Small Business Human Resources
Implementing big company processes into a small organization on a budget
A few years ago I became involved with a small, owner-operated construction company that was building our dream home. One day when I was visiting the construction site, Ridgeview Construction Owner Shane Carter, invited me to join him for lunch and we started to talk. He mentioned that he would love to learn how to create an engaged, high performing workforce. Excited to do something different, I jumped in, but I honestly didn’t know what to expect. Would techniques I used for development, human resources and consulting at much larger firms (multinationals) work in this scale? The answer was a resounding yes! The approach we developed for Ridgeview enabled them to grow at a time that most construction companies did just the opposite.
The following 6-Step model is what we worked from to improve employee engagement, decrease turnover and facilitate growth at Ridgeview.
1. Identify where you want to go
What do you want to be known for? I.e. what is the goal of your business, next to making money? This goal is the ideal, your personal vision. With Cultural Chemistry we want to change how business owners perceive their human capital. Ridgeview wants to change the way communities and homes are developed.
2. Understand the structure and the processes of your organization
Even if you have only a few people, look at your organization and determine what is the “production” side of the business, what is the “preparation” side of the business (sales, purchasing), and what are the “supporting functions” (bookkeeping, human resources)?
Look at the processes of the business. How do the processes support the vision of the organization? Do they move from preparation to manufacturing efficiently? By redesigning processes to flow smoothly you increase efficiency and productivity.
3. Know your people and their personal goals
When was the last time you had a conversation with your employees about their goals? Think again, do you really know? Sit down, ask, and listen. Align your employees to the roles available, ideally keeping them in one of the three pillars (mentioned under 2.) to improve efficiency in your organization.
At Ridgeview we found that when we encouraged employees to talk about their career goals, even when those roles are outside Ridgeview, the company was able to support many of those goals. Supporting employees keeps them highly engaged and will ultimately keep them inside the organization.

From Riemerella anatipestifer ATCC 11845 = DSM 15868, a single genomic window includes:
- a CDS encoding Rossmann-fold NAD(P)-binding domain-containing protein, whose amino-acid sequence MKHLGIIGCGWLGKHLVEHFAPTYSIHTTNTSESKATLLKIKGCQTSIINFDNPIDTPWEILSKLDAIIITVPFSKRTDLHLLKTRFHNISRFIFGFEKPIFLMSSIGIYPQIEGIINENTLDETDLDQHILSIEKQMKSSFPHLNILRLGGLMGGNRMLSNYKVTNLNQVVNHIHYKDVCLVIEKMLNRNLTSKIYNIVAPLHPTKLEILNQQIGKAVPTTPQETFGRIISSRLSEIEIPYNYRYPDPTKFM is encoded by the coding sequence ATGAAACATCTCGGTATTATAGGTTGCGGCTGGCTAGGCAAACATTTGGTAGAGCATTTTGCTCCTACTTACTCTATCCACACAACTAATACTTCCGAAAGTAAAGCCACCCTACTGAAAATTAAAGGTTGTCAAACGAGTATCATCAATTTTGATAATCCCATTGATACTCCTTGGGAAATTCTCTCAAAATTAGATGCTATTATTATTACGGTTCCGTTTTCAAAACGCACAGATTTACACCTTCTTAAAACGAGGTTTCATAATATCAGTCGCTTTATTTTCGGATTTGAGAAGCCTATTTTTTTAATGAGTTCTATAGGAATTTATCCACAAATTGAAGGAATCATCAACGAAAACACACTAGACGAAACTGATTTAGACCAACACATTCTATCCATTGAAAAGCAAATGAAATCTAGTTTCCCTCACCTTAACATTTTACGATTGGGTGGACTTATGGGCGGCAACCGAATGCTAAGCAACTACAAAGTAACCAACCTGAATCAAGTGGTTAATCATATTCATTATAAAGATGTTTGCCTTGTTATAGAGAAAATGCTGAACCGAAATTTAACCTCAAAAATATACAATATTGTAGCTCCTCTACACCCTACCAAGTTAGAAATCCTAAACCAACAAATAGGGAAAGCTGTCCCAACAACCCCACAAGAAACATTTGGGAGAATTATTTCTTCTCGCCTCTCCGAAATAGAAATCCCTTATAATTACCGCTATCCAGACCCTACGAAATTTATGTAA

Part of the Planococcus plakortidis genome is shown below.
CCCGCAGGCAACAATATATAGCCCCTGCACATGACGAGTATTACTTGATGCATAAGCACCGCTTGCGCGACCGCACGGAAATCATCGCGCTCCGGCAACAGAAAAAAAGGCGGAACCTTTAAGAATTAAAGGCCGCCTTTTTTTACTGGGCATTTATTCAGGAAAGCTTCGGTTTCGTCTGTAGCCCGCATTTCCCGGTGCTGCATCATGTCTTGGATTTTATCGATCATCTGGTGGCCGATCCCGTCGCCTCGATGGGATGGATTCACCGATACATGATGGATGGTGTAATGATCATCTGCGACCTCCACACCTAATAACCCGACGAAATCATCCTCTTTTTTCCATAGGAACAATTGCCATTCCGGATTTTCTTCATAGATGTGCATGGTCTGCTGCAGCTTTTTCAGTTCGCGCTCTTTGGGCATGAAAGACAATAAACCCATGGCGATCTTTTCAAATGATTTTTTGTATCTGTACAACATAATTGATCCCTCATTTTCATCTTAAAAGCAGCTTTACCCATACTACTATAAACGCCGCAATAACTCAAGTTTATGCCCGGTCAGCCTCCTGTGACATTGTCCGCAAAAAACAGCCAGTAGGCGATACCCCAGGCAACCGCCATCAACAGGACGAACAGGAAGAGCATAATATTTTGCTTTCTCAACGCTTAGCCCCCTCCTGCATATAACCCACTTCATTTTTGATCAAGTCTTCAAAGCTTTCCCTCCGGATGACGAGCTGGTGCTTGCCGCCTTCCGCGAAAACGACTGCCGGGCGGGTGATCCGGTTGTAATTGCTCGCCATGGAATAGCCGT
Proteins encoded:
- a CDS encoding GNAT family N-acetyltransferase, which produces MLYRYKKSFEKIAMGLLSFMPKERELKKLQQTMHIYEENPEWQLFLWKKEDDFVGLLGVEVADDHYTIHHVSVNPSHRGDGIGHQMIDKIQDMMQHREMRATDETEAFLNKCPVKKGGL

4. Know the law and the cost of not following the law
There are many labor laws and regulations, but only a few apply to companies with less than 15 employees. When working on the compliance side of your business, I recommend that you work with a professional that has strong ties with a labor attorney and will teach you about the regulations, show you what the risk is, and then help you based on those risks to limit them as much as possible. Make yourself familiar with the benefits of following the law, and the cost and risk of not following the law. For example, staffing an employee instead of a contractor has benefits beyond complying with the law. Ask questions.
When you understand the basics you can implement a package that fits your organization. There is no such thing as a standard employee handbook, as there is no such thing as another company like you.
5. Implement procedures to support the people
Only implement human resource procedures and rules that you agree with. Every rule can limit your company in its movements; therefore focus on procedures that support the performance of people. For example, implementing a performance review process should increase the performance of your employees.
Ridgeview improved their hiring process with a customized application form that focusses on the special traits and experience that an employee needs to fit in to the organization’s culture. The selection process was improved, the quality of candidates that made it to the interviews improved, and the success of the new employee when hired dramatically increased.
6. Eliminate waste, redundancy and rework
When the basics in points 1-5 are established, it is time to engage with employees and work continuously with them to improve processes. Let them take responsibility by coming up with improvements in their work area and in processes they touch, making them proud to work for the company!
Creating a great culture is a journey, not a destiny. When following these six steps, reduced turnover and increased employee engagement and productivity are the result. Start your journey today and enjoy the ride!
Mirjam IJtsma is the president of Cultural Chemistry, a Human Resources firm that support small business owners and Human Resource managers in implementing highly engaged workforces by providing training, coaching and support in the human resources and process improvement areas. Mirjam can be reached at firstname.lastname@example.org or (603) 339 7257.